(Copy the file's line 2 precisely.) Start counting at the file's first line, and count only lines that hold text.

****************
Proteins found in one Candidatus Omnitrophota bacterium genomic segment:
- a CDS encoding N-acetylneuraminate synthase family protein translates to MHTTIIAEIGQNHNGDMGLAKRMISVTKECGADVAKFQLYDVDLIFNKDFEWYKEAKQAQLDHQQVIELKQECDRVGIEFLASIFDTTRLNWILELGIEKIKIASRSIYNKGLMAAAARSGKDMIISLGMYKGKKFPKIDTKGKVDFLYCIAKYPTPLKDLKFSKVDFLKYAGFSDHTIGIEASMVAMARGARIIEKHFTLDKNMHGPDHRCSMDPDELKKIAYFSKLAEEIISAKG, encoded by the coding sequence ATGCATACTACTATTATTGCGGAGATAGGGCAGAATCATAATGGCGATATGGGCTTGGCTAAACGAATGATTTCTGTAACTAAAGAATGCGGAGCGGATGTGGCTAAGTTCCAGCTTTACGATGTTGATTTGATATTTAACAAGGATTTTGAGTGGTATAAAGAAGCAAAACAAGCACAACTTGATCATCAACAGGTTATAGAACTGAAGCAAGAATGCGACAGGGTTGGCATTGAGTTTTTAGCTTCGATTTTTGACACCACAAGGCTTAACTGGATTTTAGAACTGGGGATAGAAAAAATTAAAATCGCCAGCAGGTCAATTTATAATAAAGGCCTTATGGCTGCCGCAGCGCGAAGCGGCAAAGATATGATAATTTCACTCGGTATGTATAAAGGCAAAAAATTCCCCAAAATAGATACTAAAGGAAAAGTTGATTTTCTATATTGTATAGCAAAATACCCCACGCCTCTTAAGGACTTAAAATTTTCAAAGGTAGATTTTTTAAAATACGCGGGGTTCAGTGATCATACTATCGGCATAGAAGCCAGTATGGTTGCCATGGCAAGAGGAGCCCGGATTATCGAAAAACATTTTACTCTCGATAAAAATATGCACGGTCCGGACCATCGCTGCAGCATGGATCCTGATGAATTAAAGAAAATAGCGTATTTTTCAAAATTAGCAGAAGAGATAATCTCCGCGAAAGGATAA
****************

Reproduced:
- a CDS encoding N-acetylneuraminate synthase family protein translates to MHTTIIAEIGQNHNGDMGLAKRMISVTKECGADVAKFQLYDVDLIFNKDFEWYKEAKQAQLDHQQVIELKQECDRVGIEFLASIFDTTRLNWILELGIEKIKIASRSIYNKGLMAAAARSGKDMIISLGMYKGKKFPKIDTKGKVDFLYCIAKYPTPLKDLKFSKVDFLKYAGFSDHTIGIEASMVAMARGARIIEKHFTLDKNMHGPDHRCSMDPDELKKIAYFSKLAEEIISAKG, encoded by the coding sequence ATGCATACTACTATTATTGCGGAGATAGGGCAGAATCATAATGGCGATATGGGCTTGGCTAAACGAATGATTTCTGTAACTAAAGAATGCGGAGCGGATGTGGCTAAGTTCCAGCTTTACGATGTTGATTTGATATTTAACAAGGATTTTGAGTGGTATAAAGAAGCAAAACAAGCACAACTTGATCATCAACAGGTTATAGAACTGAAGCAAGAATGCGACAGGGTTGGCATTGAGTTTTTAGCTTCGATTTTTGACACCACAAGGCTTAACTGGATTTTAGAACTGGGGATAGAAAAAATTAAAATCGCCAGCAGGTCAATTTATAATAAAGGCCTTATGGCTGCCGCAGCGCGAAGCGGCAAAGATATGATAATTTCACTCGGTATGTATAAAGGCAAAAAATTCCCCAAAATAGATACTAAAGGAAAAGTTGATTTTCTATATTGTATAGCAAAATACCCCACGCCTCTTAAGGACTTAAAATTTTCAAAGGTAGATTTTTTAAAATACGCGGGGTTCAGTGATCATACTATCGGCATAGAAGCCAGTATGGTTGCCATGGCAAGAGGAGCCCGGATTATCGAAAAACATTTTACTCTCGATAAAAATATGCACGGTCCGGACCATCGCTGCAGCATGGATCCTGATGAATTAAAGAAAATAGCGTATTTTTCAAAATTAGCAGAAGAGATAATCTCCGCGAAAGGATAA